When understood in respect to the regeneration of man as an individual, the deliverance of the Israelites from Egypt and their establishment in Canaan, represents his advance to the second great stage in the regenerate life, or the attainment of that state in which if he dies, he becomes an inhabitant of the second or middle heaven. That it is the will of the Lord that man should attain the highest possible state, which is consequent upon his complete deliverance from the influence of his selfish nature, and the extirpation of all the evils with which it is contaminated, seems to be indicated by the command so often given to destroy or drive out entirely the wicked inhabitants of Canaan; the accomplishment of which command would have represented a state, in which man would be no more liable to decline into evils. But such is the depth of man's ingenerate corruptions, and his consequent infirmities, that although this would be possible to him if he would steadily look to and confide in the Lord, yet he in practice does not attain it without making a long abode in the second great stage of the spiritual life, in which further and further developments of the evils of his nature take place. This appears to be represented by the fact, that the Israelites, contrary to the divine injunction, spared their deadly foes. Their acting thus proved the cause of their suffering many calamities, which were representative of the temptations and vastations necessary to be undergone, in consequence of the depths of evil resident in the corrupt heart of man, before he can attain the perfection of the spiritual state, and be introduced into the celestial. We read in the 7th and following verses of this chapter, that "the people served the Lord all the days of Joshua, and all the days of the elders that outlived Joshua, who had seen all the great works of the Lord that he did for Israel." This appears to describe the state of ^obedience from a spiritual ground, which is maintained on the completion of man's regeneration to the second or spiritual degree, being the result of temptations and victories in them wrought for man by the Lord. His experience and acknowledgment of this are meant by its being said of that generation, that they "had seen the great works of the Lord that he did for Israel," But it is immediately added, "And Joshua the son of Nun, the servant of the Lord, died;"—"and also all that generation were gathered to their fathers:" then it proceeds, "and there arose another generation after them which knew not the Lord, nor yet the works which he had done for Israel." These words most strikingly describe the opening of a new region of the mind, the evils belonging to which had not before been brought to light, and of consequence had not been subdued and removed by the temptations which had sufficed for the regeneration of man as to the spiritual degree. It wonld appear then, that all which follows in the history of the Israelites, to their being carried away to Babylon and brought back again, represents the states which the regenerating mind undergoes, before it can be raised from the spiritual degree of life to the celestial: and when, it is considered what depths of arcana must be included in this process, and what innumerable states must be passed through before all the glories belonging to the celestial state can be developed, and also that these can only be developed in proportion as greater and greater discoveries are made of the hidden corruptions of our nature; when we reflect on this, we need not wonder that the detail of them occupies so large a portion of the Holy Word. That this remarkable notice, that another generation arose which knew not the Lord, denotes the opening of a new state after the attainment of the spiritual, is strongly corroborated by this consideration, that it answers so exactly to what is related at the beginning of the sufferings of the Israelites in Egypt; on which occasion it is said, (Ex. i. 8) that "there arose a new king over Egypt which knew not Joseph." This expresses the opening of a new state in the natural mind, not perceived to exist before, in which the contrariety of the natural man to the spiritual becomes plainly manifest: so, by parity of reason, the arising, after the time of Joshua, of a new generation which knew not the Lord, must denote the opening of a deeper state in man's selfhood, opposed to the glories of the celestial state, and to the heavenly attainments necessary to be made in advancing to it. The same phrase is not used in the Word on any other than these two occasions; the reason is, because there are no other stages in the regenerate life so strongly marked as these. These denote the openings of those degrees altogether distinct from each other which are called in the New Church Writings discrete degrees; whereas all the other changes that arc noted in the Word express different states or stages in the same general degree.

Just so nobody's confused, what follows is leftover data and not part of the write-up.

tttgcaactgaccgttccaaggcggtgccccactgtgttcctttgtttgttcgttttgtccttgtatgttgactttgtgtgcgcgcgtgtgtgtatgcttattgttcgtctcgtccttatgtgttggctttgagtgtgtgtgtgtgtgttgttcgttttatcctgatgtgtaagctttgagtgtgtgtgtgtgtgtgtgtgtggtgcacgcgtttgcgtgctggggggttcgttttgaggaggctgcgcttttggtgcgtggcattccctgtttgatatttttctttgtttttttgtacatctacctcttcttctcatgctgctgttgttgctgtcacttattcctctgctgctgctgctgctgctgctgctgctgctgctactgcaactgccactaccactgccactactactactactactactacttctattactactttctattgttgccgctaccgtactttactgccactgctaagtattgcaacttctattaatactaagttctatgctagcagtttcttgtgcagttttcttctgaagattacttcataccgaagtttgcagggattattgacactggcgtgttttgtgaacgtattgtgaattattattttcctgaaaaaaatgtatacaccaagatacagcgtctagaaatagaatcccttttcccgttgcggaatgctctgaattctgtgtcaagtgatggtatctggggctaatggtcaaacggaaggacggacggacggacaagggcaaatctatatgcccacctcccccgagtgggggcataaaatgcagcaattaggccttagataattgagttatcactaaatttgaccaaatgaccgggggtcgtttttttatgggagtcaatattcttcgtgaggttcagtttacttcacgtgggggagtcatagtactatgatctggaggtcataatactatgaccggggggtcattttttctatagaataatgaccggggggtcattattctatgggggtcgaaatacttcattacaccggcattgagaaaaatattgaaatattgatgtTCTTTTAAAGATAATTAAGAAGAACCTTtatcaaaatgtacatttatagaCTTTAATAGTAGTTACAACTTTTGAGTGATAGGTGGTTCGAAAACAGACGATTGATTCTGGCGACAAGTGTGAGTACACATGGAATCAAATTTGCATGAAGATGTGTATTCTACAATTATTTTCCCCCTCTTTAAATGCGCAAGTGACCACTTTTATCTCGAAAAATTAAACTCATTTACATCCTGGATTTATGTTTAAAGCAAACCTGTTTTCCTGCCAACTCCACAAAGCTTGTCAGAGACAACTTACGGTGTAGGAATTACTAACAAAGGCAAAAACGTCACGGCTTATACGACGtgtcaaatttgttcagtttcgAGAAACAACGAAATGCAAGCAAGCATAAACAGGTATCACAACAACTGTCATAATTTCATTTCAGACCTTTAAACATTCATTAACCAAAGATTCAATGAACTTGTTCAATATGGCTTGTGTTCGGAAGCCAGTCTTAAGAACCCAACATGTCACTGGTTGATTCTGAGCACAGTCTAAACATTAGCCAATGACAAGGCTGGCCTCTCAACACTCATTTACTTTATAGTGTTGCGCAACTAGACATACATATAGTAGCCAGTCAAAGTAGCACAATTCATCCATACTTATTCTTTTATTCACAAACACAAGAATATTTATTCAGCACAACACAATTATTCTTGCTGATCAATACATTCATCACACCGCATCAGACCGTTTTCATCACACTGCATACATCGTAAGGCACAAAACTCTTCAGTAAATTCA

I mention these things for the satisfaction of those who wish to study, in a deeper ground than common, the Holy Word, and the sublime discoveries of heavenly arcana brought to light in the doctrines of the New Jerusalem Church: but I am aware that they are things difficult to be made intelligible to the mind which is not in possession of a good deal of previous knowledge on sucli subjects. Abstruse however as these things may appear, they may give rise to valuable practical reflections. It surely must tend to exalt our admiration and reverence of the Holy Word when we see the endless variety of profound mysteries which it includes within its bosom: it must also bring home to us the exclamation of the Psalmist, and convince us that we are indeed "fearfully and wonderfully made," when we learn that such a boundless store of distinct things and principles is comprised in our spiritual organization; and it must exalt our adoration of our blessed God and Father, when we see in ourselves so strong an image even of His infinity, and become more sensible of what an exhaustless exercise of divine mercies and deliverances is necessary, and is granted by Him, for our complete salvation.